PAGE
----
Thursday 26 November 2020
Two nurses working at Frimley Health have been recognised in this year’s Nursing Times Awards.
Lt Jenny Dyson and Sgt Lucy Laughton, both working for Joint Hospital Group (South East) at Frimley Park Hospital, were among nursing stars celebrated at a virtual ceremony on 18 November.
Lt Dyson, a senior sister on the Parkside private patients unit, was named Nurse Lead of the Year and Sgt Laughton, a member of the practice development team, was shortlisted in the ‘Rising Star’ category.
The annual Nursing Times Awards ceremony showcased the innovation and best practice of nurses and midwives from across the country. It provided an opportunity to celebrate the nursing profession and in the year of the nurse and midwife, it was even more poignant.
Lt Jenny Dyson – Winner (Nurse Leader of the Year Award)
Lt Dyson is a senior sister on the Parkside private patients unit and is responsible for the safe running of the department.
She introduced her safe staffing model, which replicated best practice from military deployments and began to empower her senior nurses to take ownership of their workforce. This change in practice reinvigorated the team who were pleased with the improvements in efficiency and patient flow.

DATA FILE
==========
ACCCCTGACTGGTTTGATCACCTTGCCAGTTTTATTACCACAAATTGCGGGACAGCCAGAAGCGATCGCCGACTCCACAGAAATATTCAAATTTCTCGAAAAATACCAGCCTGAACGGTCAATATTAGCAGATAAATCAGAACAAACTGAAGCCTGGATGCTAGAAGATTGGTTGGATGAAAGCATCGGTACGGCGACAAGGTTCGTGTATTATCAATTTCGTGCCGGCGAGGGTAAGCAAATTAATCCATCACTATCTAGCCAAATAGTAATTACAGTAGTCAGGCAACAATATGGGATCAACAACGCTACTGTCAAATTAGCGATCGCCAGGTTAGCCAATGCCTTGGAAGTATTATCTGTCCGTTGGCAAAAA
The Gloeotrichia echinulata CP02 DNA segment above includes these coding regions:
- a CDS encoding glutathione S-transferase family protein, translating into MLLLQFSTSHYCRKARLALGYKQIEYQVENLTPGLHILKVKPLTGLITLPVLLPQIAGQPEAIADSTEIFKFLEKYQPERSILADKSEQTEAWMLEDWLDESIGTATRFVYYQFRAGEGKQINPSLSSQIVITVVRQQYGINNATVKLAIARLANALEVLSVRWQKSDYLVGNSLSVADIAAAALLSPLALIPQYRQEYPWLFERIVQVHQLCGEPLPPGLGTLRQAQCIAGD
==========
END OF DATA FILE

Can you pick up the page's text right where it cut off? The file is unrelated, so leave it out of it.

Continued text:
Response rates to patient needs improved due to more effective staffing levels, while the introduction of green wrist bands to alert staff to patients who are at an increased risk of falls, produced huge reductions in incident rates.
Thanks to the efforts of Lt Dyson the Parkside department has strengthened it’s team, recognising the value of compassionate leadership and staff who work together to deliver excellent patient care.
Sally Hannaway, private patients matron said: “Parkside is incredibly lucky to have Jenny leading our nursing team. Jenny is truly inspirational and has encouraged all nursing staff throughout recent challenging times. She has played a fundamental role in developing her staff to be the amazing team they are today.”
Sgt Lucy Laughton – Nominee (Rising Star award)
Sgt Laughton is an acute medical specialist nurse currently working within the practice development team. She has been the main link between the civilian and military practice development teams and has supported both mentors and new staff. She consistently goes above and beyond to mentor her cohorts of new staff.
Sgt Laughton was nominated because of her dedication to one particular mentee, who had received a late diagnosis of autism after beginning work with the unit. She worked tirelessly to provide them with a tailored programme to cater to their unique learning needs. This included creating a board game to initiate time management and running exercises to re-enact nurse handovers.
Most impressively Sgt Laughton sourced a complete simulation ward and organised full clinical simulation shifts, utilising staff of all levels as actors, to help the mentee feel comfortable in this environment.
Much of her work with this individual was undertaken in her own time and her attention to detail was outstanding. Her tireless work ethic set her aside from her peers and her nomination for Rising Star was well earned